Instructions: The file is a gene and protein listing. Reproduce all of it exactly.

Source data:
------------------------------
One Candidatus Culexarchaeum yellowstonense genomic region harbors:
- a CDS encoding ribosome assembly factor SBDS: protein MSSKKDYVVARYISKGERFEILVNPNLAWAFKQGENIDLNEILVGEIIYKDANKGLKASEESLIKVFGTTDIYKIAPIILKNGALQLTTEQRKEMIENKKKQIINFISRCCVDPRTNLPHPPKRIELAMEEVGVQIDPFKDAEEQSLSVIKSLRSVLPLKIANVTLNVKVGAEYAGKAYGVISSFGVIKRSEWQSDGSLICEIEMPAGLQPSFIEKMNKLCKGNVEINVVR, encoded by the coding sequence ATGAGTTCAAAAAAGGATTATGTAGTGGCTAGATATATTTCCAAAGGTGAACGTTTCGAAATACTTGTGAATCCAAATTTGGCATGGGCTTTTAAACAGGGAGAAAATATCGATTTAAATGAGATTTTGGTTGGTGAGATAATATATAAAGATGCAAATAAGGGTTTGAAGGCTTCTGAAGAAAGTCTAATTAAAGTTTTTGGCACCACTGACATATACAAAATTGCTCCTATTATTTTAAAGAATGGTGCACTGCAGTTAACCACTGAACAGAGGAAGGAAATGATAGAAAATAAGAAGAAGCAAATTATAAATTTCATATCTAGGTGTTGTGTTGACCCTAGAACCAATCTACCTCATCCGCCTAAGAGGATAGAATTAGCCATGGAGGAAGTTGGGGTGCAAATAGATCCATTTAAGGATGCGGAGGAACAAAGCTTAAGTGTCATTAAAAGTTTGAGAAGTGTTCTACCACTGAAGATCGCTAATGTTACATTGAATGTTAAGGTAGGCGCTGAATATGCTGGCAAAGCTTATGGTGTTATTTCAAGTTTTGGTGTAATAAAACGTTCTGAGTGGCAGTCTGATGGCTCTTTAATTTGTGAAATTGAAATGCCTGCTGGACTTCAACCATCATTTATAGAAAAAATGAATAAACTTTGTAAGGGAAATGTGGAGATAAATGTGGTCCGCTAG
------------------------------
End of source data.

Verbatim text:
One Candidatus Culexarchaeum yellowstonense genomic region harbors:
- a CDS encoding ribosome assembly factor SBDS: protein MSSKKDYVVARYISKGERFEILVNPNLAWAFKQGENIDLNEILVGEIIYKDANKGLKASEESLIKVFGTTDIYKIAPIILKNGALQLTTEQRKEMIENKKKQIINFISRCCVDPRTNLPHPPKRIELAMEEVGVQIDPFKDAEEQSLSVIKSLRSVLPLKIANVTLNVKVGAEYAGKAYGVISSFGVIKRSEWQSDGSLICEIEMPAGLQPSFIEKMNKLCKGNVEINVVR, encoded by the coding sequence ATGAGTTCAAAAAAGGATTATGTAGTGGCTAGATATATTTCCAAAGGTGAACGTTTCGAAATACTTGTGAATCCAAATTTGGCATGGGCTTTTAAACAGGGAGAAAATATCGATTTAAATGAGATTTTGGTTGGTGAGATAATATATAAAGATGCAAATAAGGGTTTGAAGGCTTCTGAAGAAAGTCTAATTAAAGTTTTTGGCACCACTGACATATACAAAATTGCTCCTATTATTTTAAAGAATGGTGCACTGCAGTTAACCACTGAACAGAGGAAGGAAATGATAGAAAATAAGAAGAAGCAAATTATAAATTTCATATCTAGGTGTTGTGTTGACCCTAGAACCAATCTACCTCATCCGCCTAAGAGGATAGAATTAGCCATGGAGGAAGTTGGGGTGCAAATAGATCCATTTAAGGATGCGGAGGAACAAAGCTTAAGTGTCATTAAAAGTTTGAGAAGTGTTCTACCACTGAAGATCGCTAATGTTACATTGAATGTTAAGGTAGGCGCTGAATATGCTGGCAAAGCTTATGGTGTTATTTCAAGTTTTGGTGTAATAAAACGTTCTGAGTGGCAGTCTGATGGCTCTTTAATTTGTGAAATTGAAATGCCTGCTGGACTTCAACCATCATTTATAGAAAAAATGAATAAACTTTGTAAGGGAAATGTGGAGATAAATGTGGTCCGCTAG